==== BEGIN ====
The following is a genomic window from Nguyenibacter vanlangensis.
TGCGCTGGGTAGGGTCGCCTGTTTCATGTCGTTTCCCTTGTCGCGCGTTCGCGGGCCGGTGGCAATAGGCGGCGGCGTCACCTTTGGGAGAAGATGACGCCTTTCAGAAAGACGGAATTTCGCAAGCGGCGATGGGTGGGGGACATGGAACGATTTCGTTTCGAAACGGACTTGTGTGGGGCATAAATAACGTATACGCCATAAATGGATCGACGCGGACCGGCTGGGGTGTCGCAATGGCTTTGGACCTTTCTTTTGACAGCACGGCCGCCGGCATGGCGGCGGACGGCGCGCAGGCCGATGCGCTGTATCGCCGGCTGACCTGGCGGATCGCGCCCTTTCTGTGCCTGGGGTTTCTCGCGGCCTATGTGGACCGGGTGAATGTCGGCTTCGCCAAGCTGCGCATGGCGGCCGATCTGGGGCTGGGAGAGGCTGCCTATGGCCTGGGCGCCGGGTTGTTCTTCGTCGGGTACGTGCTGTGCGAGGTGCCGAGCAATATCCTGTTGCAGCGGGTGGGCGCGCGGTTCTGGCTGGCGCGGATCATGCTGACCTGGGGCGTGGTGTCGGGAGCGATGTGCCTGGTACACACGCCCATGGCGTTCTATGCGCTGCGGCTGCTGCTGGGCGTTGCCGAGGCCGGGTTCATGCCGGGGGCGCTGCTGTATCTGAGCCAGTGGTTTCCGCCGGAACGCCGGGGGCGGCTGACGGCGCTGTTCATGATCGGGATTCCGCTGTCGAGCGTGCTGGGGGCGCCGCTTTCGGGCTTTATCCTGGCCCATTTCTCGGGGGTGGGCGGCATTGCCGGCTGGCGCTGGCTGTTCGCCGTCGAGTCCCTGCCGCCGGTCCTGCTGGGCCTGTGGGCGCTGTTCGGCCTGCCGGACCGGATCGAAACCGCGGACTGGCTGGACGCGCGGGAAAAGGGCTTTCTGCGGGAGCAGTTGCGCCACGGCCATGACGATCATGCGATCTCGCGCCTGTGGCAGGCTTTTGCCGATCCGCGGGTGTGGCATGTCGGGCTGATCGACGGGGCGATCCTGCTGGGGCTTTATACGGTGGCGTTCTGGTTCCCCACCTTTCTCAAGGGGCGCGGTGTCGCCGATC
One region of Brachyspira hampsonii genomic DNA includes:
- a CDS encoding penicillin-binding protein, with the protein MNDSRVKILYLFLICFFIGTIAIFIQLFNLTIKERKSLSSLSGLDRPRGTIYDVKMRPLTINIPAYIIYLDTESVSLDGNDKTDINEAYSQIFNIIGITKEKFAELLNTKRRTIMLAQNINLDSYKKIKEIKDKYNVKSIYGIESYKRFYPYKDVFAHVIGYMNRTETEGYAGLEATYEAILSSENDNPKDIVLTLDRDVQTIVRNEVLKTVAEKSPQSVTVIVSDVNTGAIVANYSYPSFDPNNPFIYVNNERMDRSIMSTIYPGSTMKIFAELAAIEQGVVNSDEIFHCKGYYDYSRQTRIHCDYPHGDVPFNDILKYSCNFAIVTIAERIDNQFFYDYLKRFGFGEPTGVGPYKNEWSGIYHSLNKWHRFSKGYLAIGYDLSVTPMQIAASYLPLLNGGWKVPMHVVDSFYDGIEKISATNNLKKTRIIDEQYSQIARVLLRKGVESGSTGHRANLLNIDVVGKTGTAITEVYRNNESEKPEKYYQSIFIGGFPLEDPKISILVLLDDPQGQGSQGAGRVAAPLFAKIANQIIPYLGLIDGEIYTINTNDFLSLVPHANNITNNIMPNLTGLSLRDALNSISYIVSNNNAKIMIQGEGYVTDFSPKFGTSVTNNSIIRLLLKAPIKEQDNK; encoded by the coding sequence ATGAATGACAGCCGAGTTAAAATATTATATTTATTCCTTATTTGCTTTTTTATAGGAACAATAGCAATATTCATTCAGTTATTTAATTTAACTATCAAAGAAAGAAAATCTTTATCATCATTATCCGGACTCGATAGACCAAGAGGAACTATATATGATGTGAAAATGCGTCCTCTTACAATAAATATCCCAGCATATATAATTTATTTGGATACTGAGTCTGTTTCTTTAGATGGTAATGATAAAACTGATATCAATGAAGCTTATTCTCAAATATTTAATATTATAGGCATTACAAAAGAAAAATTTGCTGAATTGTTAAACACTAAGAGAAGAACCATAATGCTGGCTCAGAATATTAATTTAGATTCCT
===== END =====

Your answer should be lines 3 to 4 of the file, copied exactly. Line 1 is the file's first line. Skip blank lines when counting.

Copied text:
One region of Brachyspira hampsonii genomic DNA includes:
- a CDS encoding penicillin-binding protein, with the protein MNDSRVKILYLFLICFFIGTIAIFIQLFNLTIKERKSLSSLSGLDRPRGTIYDVKMRPLTINIPAYIIYLDTESVSLDGNDKTDINEAYSQIFNIIGITKEKFAELLNTKRRTIMLAQNINLDSYKKIKEIKDKYNVKSIYGIESYKRFYPYKDVFAHVIGYMNRTETEGYAGLEATYEAILSSENDNPKDIVLTLDRDVQTIVRNEVLKTVAEKSPQSVTVIVSDVNTGAIVANYSYPSFDPNNPFIYVNNERMDRSIMSTIYPGSTMKIFAELAAIEQGVVNSDEIFHCKGYYDYSRQTRIHCDYPHGDVPFNDILKYSCNFAIVTIAERIDNQFFYDYLKRFGFGEPTGVGPYKNEWSGIYHSLNKWHRFSKGYLAIGYDLSVTPMQIAASYLPLLNGGWKVPMHVVDSFYDGIEKISATNNLKKTRIIDEQYSQIARVLLRKGVESGSTGHRANLLNIDVVGKTGTAITEVYRNNESEKPEKYYQSIFIGGFPLEDPKISILVLLDDPQGQGSQGAGRVAAPLFAKIANQIIPYLGLIDGEIYTINTNDFLSLVPHANNITNNIMPNLTGLSLRDALNSISYIVSNNNAKIMIQGEGYVTDFSPKFGTSVTNNSIIRLLLKAPIKEQDNK; encoded by the coding sequence ATGAATGACAGCCGAGTTAAAATATTATATTTATTCCTTATTTGCTTTTTTATAGGAACAATAGCAATATTCATTCAGTTATTTAATTTAACTATCAAAGAAAGAAAATCTTTATCATCATTATCCGGACTCGATAGACCAAGAGGAACTATATATGATGTGAAAATGCGTCCTCTTACAATAAATATCCCAGCATATATAATTTATTTGGATACTGAGTCTGTTTCTTTAGATGGTAATGATAAAACTGATATCAATGAAGCTTATTCTCAAATATTTAATATTATAGGCATTACAAAAGAAAAATTTGCTGAATTGTTAAACACTAAGAGAAGAACCATAATGCTGGCTCAGAATATTAATTTAGATTCCT